Young among the most prejudiced, expert finds

 

TRAVELLERS, DRUG addicts and alcoholics remain the most unaccepted people in Irish society, and young people are the most prejudiced against them, according to a a new book from one of the foremost Irish experts.

However, there was less prejudice than in previous decades against gay people and unmarried mothers.

Based on attitude surveys carried out by the Economic and Social Research Institute between November 2007 and March 2008, the book is the third in a trilogy by sociologist Fr Micheál Mac Gréil charting changes in Irish prejudice between 1972 and 2008.

The category to improve the most since 1988 is that of gay people. Twenty-three years ago, just 12.5 per cent of the population said they would welcome a gay person in their family. This survey found 62.8 per cent would.

“The standing of unmarried mothers also improved from 61.1 per cent in 1988-89 to 82.4 per cent in 2007-08.”

On Travellers, the author found there was “a mountain to climb” in terms of being accepted by Irish people in general. Though there has been a “very slight”improvement in the past 30 years, “there is evidence of a level of desired avoidance which perpetuated ostracisation of Travellers in Irish society”.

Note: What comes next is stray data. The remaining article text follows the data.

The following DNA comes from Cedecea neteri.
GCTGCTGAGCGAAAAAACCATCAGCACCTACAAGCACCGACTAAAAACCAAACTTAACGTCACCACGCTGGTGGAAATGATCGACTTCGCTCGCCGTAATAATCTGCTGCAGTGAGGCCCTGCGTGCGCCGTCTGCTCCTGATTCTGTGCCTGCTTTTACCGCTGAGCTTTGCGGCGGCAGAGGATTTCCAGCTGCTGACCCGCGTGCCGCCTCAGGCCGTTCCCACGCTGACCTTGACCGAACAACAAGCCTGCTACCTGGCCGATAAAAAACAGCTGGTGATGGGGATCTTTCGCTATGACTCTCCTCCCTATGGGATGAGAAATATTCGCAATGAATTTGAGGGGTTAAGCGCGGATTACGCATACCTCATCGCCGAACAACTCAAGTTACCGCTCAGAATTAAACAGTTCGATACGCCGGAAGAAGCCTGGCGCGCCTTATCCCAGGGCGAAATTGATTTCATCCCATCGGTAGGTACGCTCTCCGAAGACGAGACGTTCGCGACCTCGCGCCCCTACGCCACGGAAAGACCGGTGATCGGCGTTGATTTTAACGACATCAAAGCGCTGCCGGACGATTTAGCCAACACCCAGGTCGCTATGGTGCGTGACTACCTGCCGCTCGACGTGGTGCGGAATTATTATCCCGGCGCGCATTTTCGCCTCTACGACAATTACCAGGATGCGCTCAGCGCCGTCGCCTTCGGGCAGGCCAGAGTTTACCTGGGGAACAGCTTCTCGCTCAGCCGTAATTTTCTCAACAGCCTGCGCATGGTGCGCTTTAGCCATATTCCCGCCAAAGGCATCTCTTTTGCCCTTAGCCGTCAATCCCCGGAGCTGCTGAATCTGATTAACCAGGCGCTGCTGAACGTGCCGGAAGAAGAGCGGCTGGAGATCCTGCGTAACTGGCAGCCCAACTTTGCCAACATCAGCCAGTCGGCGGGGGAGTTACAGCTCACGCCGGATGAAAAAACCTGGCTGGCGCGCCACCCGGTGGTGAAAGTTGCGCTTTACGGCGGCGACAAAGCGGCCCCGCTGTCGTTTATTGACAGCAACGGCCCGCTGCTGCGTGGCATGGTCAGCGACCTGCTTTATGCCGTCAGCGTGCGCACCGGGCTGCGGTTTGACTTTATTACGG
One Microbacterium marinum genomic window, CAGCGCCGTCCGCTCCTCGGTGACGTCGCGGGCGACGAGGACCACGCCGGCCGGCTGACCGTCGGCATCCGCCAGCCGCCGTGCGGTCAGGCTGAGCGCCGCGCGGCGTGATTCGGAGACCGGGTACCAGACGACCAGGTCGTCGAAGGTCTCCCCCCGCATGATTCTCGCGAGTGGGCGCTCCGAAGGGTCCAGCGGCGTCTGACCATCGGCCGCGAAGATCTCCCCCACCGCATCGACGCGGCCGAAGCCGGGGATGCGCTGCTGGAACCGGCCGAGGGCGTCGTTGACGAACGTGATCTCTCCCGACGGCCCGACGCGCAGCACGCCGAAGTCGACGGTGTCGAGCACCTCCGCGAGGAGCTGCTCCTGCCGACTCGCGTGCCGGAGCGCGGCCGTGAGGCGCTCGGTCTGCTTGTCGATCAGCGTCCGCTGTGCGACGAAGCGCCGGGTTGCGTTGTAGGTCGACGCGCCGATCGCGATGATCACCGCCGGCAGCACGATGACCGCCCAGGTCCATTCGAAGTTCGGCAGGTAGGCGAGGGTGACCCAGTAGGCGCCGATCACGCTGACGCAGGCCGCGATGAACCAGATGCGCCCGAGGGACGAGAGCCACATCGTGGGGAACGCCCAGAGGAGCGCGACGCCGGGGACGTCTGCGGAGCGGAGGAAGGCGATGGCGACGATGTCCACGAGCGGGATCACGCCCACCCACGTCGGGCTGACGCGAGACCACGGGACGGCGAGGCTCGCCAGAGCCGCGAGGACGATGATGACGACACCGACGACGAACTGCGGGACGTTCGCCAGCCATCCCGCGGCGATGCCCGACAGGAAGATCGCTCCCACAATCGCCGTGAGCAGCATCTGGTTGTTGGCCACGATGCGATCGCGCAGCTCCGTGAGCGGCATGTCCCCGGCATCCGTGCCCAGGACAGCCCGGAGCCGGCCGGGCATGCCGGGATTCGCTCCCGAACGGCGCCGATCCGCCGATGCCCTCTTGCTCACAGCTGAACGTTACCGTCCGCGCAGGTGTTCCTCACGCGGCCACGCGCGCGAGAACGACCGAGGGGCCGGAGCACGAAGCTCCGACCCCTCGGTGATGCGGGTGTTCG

The author says the Travellers “need the intercultural solidarity of their neighbours in the settled community . . . They are too small a minority, ie 0.5 per cent, to survive in a meaningful manner without ongoing and supportive personal contact with their fellow citizens in the settled community.”

He noted “the position of drug addicts is still very negative and totally counterproductive”. He said they were not drug pushers, and for the most part were victims of exploitation by pushers.

Though the “admission to kinship” measurement, regarding persons who would accept an addict in the family, rose from 5 per cent in 1988 to 20 per cent in 2008, “it is still dangerously low for the successful rehabilitation of the drug addict”. The level willing to deny citizenship to drug addicts was “very high at 34 per cent”, he says.

Fr Mac Gréil found people from the Middle East “are likely to elicit a very complex set of attitudes”, primarily ethnic and religious, but also racial and political.

Most surprising was the finding that “a substantial minority” of 18-25 year olds expressed a serious level of ethnic and racial intolerance. Fr Mac Gréil questioned whether levels of tension among this age group led to “expression in prejudice which is a form of psychological aggression”.

The issue of prejudice among the young “raises serious questions about the socialisation and education experienced by this cohort”.


Pluralism and Diversity in Ireland: Prejudice and Related Issues in early 21st Century Irelandis published today